A few years later, Suman’s mother-in-law had to have knee replacement surgery.

“Both her knees were replaced. I took a month off from work and moved in with her to help with her recovery. She was in such excruciatin pain that she could not even get up from bed.”

Sensing that her pain was not being managed properly, Suman took her back to the hospital.

“Her surgeon was irritable and short with us. He said she just had a low pain threshold. I told him that she had delivered two children before epidurals were even invented. So her pain threshold was higher than all of us, thank you very much.”

Ultimately, her mother-in-law’s pain medication was increased and her recovery finally became more comfortable.

“I could not believe the gaslighting. He saw a soft-spoken old lady and decided she was frail and weak – decided to overrule her own judgment of her pain. I wonder how many children he has delivered that he gets to do this.”

A woman’s condition

Swati lives with fibromyalgia – a chronic disorder which amplifies pain by affecting the way the brain and spinal cord process painful and nonpainful signals.

“In my case, my condition causes exceptional pain in my limbs. I sometimes limp and find it hard to climb stairs. On bad days, even routine activities – like washing my hair, typing for long, turning door knobs, brushing my teeth – can be excruciating for me.”

90% of people afflicted with fibromyalgia are women. And yet, blinded by their bias against women reporting pain, doctors usually fail to diagnose it.

“There is little awareness, even among medical professionals. On separate occasions, doctors have told me that:
(a) I need to lose weight,
(b) I should correct my posture,
(c) I should stop imagining the pain as it is ‘all in my head’, and
(d) My pain is not really as debilitating as I say (apparently they know the extent of my pain beter than I do!)”

“It took me a long time to get even the correct diagnosis, and much longer to get medicines for pain management. I have now found an entire community of people (mostly women) living with fibromyalgia and the bias around it. We hope and pray for more awareness and less apathy among doctors, so that others don’t have to go through what we did.”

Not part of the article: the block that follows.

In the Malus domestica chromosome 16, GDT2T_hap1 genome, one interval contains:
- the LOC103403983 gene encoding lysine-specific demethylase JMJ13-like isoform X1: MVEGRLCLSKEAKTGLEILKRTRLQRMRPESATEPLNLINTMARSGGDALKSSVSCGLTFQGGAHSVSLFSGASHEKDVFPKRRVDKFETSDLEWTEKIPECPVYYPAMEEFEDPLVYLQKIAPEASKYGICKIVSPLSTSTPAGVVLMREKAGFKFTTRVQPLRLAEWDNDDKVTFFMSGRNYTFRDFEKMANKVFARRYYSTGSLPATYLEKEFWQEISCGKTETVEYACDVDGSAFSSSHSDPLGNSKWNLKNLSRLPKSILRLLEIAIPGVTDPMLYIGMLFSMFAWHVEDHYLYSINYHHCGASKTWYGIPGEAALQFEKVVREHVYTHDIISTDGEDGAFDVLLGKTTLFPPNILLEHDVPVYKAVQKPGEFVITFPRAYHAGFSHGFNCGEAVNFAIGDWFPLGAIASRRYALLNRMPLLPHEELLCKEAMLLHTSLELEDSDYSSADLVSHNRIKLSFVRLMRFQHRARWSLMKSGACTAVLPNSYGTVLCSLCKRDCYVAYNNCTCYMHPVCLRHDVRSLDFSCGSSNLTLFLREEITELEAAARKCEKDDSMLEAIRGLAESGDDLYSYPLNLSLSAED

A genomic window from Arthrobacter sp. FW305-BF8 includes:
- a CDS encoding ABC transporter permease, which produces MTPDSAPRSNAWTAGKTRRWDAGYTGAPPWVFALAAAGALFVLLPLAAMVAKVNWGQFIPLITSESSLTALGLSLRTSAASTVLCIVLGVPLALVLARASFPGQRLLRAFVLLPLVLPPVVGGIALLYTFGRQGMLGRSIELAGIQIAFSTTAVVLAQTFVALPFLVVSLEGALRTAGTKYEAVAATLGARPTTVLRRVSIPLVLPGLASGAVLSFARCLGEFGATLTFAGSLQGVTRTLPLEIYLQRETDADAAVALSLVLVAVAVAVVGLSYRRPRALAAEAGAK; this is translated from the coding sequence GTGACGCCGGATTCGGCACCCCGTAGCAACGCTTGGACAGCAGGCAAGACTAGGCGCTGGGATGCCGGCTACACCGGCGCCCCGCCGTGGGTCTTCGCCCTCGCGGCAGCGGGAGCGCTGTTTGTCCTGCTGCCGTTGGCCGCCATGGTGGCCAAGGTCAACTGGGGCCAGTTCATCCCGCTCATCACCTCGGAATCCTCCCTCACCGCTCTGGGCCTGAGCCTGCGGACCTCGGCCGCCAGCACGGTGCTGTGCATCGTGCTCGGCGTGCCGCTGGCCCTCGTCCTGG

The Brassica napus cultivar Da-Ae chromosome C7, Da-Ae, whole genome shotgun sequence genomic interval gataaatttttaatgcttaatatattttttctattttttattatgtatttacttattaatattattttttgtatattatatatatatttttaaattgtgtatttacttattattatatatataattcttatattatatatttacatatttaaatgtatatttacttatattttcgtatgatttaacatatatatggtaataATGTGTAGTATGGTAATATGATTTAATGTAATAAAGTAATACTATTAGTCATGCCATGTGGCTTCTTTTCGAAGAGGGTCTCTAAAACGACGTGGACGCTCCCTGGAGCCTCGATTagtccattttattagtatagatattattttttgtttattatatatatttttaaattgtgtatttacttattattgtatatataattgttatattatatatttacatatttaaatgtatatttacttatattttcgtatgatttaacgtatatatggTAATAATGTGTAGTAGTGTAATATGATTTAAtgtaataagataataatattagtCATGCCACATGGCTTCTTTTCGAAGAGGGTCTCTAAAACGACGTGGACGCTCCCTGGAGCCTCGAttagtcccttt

“The most hellish time of my life was caused entirely by my own doctors”

Midway during her pregnancy, Ekta discovered that her doctor had missed some vital prenatal tests. So she went to another – more efficient – doctor, even though she made her feel like a burden in every interaction they had.

“Once, I called her mobile to ask a question, she shouted at me, saying that her number was ‘for emergencies only’. On my delivery day, when I was screaming in pain, she casually remarked, ‘Baccha paida karna sabke bas ki baat nahi’ (Birthing a child is not everyone’s cup of tea.)”

A few days after her delivery, Ekta went to the doctor for a follow-up.

“I was suffering from severe postpartum depression and had lost my appetite. Instead of counseling me, she shouted at me for losing weight and alleged that I cared more about my figure than my child. It broke my heart.”

Ekta mentioned she was feeling extreme pain during breastfeeding.

“She scolded me for not feeding my child enough. She had never told me what ‘expressing milk’ was but told me the pain was my own fault for not doing it enough. Two days later, I developed high fever – 104 degrees – and my husband called her. This time it really was an emergency but she didn’t respond on her ‘for emergencies only’ number. I was rushed into emergency surgery for mastitis.”

“A simple breast pump and some empathy from my doctor could have saved me from this surgery.”

The surgeon who performed Ekta’s surgery told her it was a ‘simple procedure’ and she could go home and feed her baby the next day.

“He never told me I will have an open wound without stitches on my breast, which will have to be dressed every alternate day at the hospital. When I asked him how he expected me to breastfeed with an open would, I was told, ‘Humein nahi pata tha ki tum itni kamzor ho.’ (We didn’t know you are this weak.)”

“Every time I came back to get my dressing changed, he would make me wait 1-2 hours, knowing fully well that I had left a 6-day old baby back home. My husband’s meager paternity leave had ended so I had to regularly hail an auto to the hospital in that condition. It was the most hellish time of my life and it was entirely caused by my own doctors.”

“I will never forget the pain and terror I felt that day”

Kriya had an appointment with a gynecologist for a PAP test and a consultation for birth control.

“On the day of the appointment, I had a painful UTI (Urinary Tract Infection). I was in no shape to get a PAP, but went to the appointment anyway for birth control advice. I wasn’t married at that point, so the doctor gave me a lecture about the immorality of being sexually active before marriage.”

When it came to the PAP test, Kriya clearly told the doctor that she would like to reschedule it because of her painful UTI, and asked for advice to treat the UTI instead.

“She said she would take a look first. Before I knew what was happening, she had shoved in the speculum, ignoring my protests and cries of pain. I don’t think she even used a lubricant for the PAP. She did the test without my consent – in fact despite my express denial of consent. I have a pretty high tolerance for pain, but this pain was so unbearable, I fainted at the chemist shop, a few minutes later.”

“I have never blacked out with pain at any other point in my life. I will never forget the pain and terror I felt that day.”